Georgia Guidestones' Destruction Leaves Conspiracy Theorists Divided

Conspiracy theorists and some on the religious right have reacted with a mixture of glee and concern after the mysterious Georgia Guidestones were destroyed in an apparent explosives attack.

The Georgia Bureau of Investigation released surveillance footage of the 19-foot-tall monument located in a field near Elberton exploding at around 4 a.m. on Wednesday, leaving at least one of the pillars destroyed.

A car can be seen driving away from the scene in the footage.

The agency said that for safety reasons the remaining pillars will also need to be "completely demolished."

Georgia Guidestones and Alex Jones
The Georgia Guidestones monument, dubbed "America's Stonehenge" was demolished in an early morning bombing on Wednesday. Inset image of Alex Jones during a 'Stop the Steal,' Far-Right Rallies leaders, broadcaster rally at the Governor's Mansion in Georgia November 19th, 2020. GEORGIA BUREAU OF INVESTIGATION/Getty

The Guidestones, often referred to as "America's Stonehenge," have been shrouded in mystery ever since it was built in 1980 and commissioned by an unknown person or group under the pseudonym RC Christian.

The monument, which features messages in 12 languages on how to conserve humanity for future generations—including keeping the world population under 500 million and to "avoid petty laws and useless officials"—has been an obsession with conspiracy theorists for the past four decades.

The site gained renewed attention this year when Kandiss Taylor, a Republican Georgia congressional candidate, described the Guidestones as "Satanic" and made demolishing the pillars a key part of her campaign against the "Luciferian Cabal."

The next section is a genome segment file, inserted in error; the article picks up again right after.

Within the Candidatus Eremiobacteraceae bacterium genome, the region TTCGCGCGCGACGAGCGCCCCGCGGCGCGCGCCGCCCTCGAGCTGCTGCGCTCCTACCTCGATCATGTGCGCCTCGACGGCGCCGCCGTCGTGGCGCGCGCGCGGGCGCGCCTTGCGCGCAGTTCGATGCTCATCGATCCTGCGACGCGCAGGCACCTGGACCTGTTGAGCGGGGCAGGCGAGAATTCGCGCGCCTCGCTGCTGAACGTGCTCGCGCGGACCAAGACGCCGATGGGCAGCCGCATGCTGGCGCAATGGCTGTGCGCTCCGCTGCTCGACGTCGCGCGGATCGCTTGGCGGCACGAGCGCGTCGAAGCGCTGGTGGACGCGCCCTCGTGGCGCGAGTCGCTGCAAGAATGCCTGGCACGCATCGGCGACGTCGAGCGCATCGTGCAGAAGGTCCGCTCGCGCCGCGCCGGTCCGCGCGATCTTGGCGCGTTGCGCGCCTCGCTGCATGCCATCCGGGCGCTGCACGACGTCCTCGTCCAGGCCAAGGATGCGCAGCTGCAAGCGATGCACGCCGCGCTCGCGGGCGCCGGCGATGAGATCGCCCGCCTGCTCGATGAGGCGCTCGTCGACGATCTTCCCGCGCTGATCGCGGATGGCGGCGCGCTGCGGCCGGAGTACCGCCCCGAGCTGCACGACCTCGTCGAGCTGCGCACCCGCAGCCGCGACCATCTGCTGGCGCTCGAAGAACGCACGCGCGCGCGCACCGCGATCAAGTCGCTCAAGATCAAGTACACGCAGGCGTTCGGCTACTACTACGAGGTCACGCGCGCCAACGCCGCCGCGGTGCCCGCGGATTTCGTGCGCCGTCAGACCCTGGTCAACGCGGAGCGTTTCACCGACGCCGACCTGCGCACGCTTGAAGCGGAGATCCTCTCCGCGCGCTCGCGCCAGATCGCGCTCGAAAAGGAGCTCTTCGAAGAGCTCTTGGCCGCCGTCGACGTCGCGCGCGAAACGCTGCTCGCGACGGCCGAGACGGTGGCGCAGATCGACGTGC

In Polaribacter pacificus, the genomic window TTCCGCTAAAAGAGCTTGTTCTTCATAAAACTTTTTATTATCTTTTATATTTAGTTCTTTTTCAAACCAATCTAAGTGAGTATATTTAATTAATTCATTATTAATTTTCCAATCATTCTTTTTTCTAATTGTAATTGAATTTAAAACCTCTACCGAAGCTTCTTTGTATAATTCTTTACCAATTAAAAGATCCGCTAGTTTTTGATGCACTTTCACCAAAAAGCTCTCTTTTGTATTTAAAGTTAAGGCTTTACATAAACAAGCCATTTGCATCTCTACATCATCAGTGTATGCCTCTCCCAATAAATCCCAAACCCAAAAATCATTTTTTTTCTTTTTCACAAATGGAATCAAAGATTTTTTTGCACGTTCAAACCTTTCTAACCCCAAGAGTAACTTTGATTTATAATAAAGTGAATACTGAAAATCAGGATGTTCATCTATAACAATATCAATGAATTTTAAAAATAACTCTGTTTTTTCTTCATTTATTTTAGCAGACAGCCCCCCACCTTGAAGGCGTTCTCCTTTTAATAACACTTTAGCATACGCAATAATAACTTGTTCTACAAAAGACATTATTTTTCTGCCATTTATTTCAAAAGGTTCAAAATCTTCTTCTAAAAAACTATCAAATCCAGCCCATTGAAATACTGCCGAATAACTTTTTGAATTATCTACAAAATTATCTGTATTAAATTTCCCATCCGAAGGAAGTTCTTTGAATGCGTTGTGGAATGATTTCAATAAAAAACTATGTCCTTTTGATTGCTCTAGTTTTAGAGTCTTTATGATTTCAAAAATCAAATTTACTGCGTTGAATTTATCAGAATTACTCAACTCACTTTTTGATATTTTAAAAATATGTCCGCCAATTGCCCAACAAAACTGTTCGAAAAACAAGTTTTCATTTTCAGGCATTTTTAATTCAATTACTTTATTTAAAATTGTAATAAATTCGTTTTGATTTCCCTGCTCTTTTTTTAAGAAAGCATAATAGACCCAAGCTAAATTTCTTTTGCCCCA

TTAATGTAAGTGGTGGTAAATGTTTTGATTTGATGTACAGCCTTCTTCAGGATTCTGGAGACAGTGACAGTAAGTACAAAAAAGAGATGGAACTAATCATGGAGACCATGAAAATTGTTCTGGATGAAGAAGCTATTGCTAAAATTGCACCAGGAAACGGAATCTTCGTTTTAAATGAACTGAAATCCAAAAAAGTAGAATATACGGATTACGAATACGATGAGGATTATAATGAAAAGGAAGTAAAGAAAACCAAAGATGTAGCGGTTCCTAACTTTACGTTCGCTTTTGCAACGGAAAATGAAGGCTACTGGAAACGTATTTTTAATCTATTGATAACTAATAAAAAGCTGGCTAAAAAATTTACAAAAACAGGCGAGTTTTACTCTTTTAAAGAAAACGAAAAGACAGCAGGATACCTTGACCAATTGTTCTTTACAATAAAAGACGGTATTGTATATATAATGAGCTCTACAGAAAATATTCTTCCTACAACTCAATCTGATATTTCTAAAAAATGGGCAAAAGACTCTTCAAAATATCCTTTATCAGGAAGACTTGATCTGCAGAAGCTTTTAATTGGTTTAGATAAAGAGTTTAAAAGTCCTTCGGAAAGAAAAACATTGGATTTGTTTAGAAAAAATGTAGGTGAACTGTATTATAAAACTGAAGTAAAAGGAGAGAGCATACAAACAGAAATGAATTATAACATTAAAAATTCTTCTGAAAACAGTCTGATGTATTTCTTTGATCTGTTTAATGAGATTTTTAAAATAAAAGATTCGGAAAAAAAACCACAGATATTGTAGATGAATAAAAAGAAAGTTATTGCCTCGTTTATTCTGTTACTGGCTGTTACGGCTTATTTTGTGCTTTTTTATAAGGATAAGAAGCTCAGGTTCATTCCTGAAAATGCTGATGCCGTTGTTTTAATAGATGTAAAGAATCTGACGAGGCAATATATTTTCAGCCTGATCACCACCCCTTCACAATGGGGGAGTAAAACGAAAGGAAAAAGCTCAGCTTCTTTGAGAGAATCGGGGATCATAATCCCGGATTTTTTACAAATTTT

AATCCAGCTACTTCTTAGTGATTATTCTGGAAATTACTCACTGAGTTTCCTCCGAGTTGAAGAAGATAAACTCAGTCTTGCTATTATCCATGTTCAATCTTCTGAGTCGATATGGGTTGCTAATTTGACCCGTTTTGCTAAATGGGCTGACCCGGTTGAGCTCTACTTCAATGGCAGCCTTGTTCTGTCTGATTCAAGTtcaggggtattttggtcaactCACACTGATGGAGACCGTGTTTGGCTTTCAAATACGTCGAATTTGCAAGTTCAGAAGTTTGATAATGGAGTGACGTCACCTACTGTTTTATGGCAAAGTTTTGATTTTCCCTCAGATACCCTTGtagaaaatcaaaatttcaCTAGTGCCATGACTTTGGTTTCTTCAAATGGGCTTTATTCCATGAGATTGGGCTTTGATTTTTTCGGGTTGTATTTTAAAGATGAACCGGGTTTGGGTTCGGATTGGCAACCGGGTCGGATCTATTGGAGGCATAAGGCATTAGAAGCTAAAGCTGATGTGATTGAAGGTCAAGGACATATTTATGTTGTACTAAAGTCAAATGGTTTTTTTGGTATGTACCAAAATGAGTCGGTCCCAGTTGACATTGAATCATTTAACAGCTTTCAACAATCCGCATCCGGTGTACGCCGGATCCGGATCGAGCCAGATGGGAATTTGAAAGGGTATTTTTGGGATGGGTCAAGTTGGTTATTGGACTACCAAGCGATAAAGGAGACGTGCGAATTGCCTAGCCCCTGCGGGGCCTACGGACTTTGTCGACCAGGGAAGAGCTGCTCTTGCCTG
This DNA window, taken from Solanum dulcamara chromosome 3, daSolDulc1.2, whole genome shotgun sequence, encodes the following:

Taylor has since praised the bombing of the monument, and suggested it was part of God's plan.

"God is God all by Himself. He can do ANYTHING He wants to do. That includes striking down Satanic Guidestones," Taylor tweeted.

The idea is that there exists a Satanic cabal in government is one of the key beliefs of the radical QAnon movement.

A number of influential figures in the QAnon movement have also praised the attack on the Guidestones.

"The Georgia Guidestones arrogantly displayed the cabal's plan Satanic by proclaiming that they desired to keep the world population under 500 million," one QAnon account on Telegram, which has nearly 200,000 followers, wrote.

"Their plans are coming to ruin and we the people will thrive like never before. Babylon is literally falling. If that doesn't deserve an amen then I don't know what does."

Another QAnon account with more than 67,000 followers said: "An EVIL monument like The Georgia Guidestones HAD to come down. They simply don't fit in the America that God is about to FULLY RESTORE!!!"

Alex Jones, one of the most well-known and controversial conspiracy theorists in the U.S., backs the idea that the Guidestones are proof of a global elite plot to keep the world's population under control.

However, speaking on his InfoWars show, Jones said he cannot support the monuments being targeted in an apparent bomb attack.

"I don't support when left from the pulldown monuments, as I see monuments as pieces of history," Jones said.

"I will say that at an animal level I like seeing this edifice to the population world government bombed to bring attention to it. I do not agree with whoever did it, because we need that evil edifice there as a confession letter."

Katie McCarthy, of the Anti-Defamation League, said the bombing of the Georgia Guidestones is another example of how conspiracy theories "do and can have a real-world impact."

"We've seen this with QAnon and multiple other conspiracy theories, that these ideas can lead somebody to try to take action in furtherance of these beliefs," McCarthy told The Associated Press. "They can attempt to try and target the people and institutions that are at the center of these false beliefs."

The Elbert County Sheriff's Office is also investigating the explosion. The department has been contacted for further comment.